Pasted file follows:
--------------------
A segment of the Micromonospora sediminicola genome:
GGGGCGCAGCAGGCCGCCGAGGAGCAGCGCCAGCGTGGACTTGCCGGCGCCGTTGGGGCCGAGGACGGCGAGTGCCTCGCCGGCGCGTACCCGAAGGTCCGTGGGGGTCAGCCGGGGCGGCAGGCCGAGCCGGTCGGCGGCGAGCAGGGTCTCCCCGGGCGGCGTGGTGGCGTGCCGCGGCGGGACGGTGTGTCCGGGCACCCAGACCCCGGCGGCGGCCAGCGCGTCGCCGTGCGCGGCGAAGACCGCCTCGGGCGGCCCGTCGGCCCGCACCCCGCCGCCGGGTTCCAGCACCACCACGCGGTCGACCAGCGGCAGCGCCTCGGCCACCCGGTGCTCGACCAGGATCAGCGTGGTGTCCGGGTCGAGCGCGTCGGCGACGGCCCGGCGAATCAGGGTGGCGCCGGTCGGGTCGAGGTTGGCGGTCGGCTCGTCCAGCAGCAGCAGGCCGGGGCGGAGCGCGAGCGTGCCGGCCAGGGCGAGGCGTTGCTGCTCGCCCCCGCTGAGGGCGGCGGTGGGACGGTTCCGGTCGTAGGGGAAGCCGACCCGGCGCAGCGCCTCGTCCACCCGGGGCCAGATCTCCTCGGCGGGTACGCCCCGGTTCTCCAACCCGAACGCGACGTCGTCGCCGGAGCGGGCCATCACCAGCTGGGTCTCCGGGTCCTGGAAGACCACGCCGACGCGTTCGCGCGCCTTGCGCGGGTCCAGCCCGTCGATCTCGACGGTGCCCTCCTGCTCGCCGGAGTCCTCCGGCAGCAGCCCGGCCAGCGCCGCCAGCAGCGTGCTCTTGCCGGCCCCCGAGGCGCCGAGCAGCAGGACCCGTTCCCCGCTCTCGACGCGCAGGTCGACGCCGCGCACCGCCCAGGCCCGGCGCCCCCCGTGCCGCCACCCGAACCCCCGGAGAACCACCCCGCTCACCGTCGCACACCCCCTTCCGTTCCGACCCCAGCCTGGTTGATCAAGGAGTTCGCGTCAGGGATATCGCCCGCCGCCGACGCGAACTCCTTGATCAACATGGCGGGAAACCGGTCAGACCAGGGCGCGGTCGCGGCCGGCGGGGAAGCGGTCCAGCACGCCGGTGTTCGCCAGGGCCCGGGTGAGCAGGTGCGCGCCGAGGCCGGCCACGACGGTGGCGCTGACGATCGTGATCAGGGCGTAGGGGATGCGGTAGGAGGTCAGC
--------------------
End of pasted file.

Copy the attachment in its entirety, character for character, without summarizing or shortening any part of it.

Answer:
A segment of the Micromonospora sediminicola genome:
GGGGCGCAGCAGGCCGCCGAGGAGCAGCGCCAGCGTGGACTTGCCGGCGCCGTTGGGGCCGAGGACGGCGAGTGCCTCGCCGGCGCGTACCCGAAGGTCCGTGGGGGTCAGCCGGGGCGGCAGGCCGAGCCGGTCGGCGGCGAGCAGGGTCTCCCCGGGCGGCGTGGTGGCGTGCCGCGGCGGGACGGTGTGTCCGGGCACCCAGACCCCGGCGGCGGCCAGCGCGTCGCCGTGCGCGGCGAAGACCGCCTCGGGCGGCCCGTCGGCCCGCACCCCGCCGCCGGGTTCCAGCACCACCACGCGGTCGACCAGCGGCAGCGCCTCGGCCACCCGGTGCTCGACCAGGATCAGCGTGGTGTCCGGGTCGAGCGCGTCGGCGACGGCCCGGCGAATCAGGGTGGCGCCGGTCGGGTCGAGGTTGGCGGTCGGCTCGTCCAGCAGCAGCAGGCCGGGGCGGAGCGCGAGCGTGCCGGCCAGGGCGAGGCGTTGCTGCTCGCCCCCGCTGAGGGCGGCGGTGGGACGGTTCCGGTCGTAGGGGAAGCCGACCCGGCGCAGCGCCTCGTCCACCCGGGGCCAGATCTCCTCGGCGGGTACGCCCCGGTTCTCCAACCCGAACGCGACGTCGTCGCCGGAGCGGGCCATCACCAGCTGGGTCTCCGGGTCCTGGAAGACCACGCCGACGCGTTCGCGCGCCTTGCGCGGGTCCAGCCCGTCGATCTCGACGGTGCCCTCCTGCTCGCCGGAGTCCTCCGGCAGCAGCCCGGCCAGCGCCGCCAGCAGCGTGCTCTTGCCGGCCCCCGAGGCGCCGAGCAGCAGGACCCGTTCCCCGCTCTCGACGCGCAGGTCGACGCCGCGCACCGCCCAGGCCCGGCGCCCCCCGTGCCGCCACCCGAACCCCCGGAGAACCACCCCGCTCACCGTCGCACACCCCCTTCCGTTCCGACCCCAGCCTGGTTGATCAAGGAGTTCGCGTCAGGGATATCGCCCGCCGCCGACGCGAACTCCTTGATCAACATGGCGGGAAACCGGTCAGACCAGGGCGCGGTCGCGGCCGGCGGGGAAGCGGTCCAGCACGCCGGTGTTCGCCAGGGCCCGGGTGAGCAGGTGCGCGCCGAGGCCGGCCACGACGGTGGCGCTGACGATCGTGATCAGGGCGTAGGGGATGCGGTAGGAGGTCAGC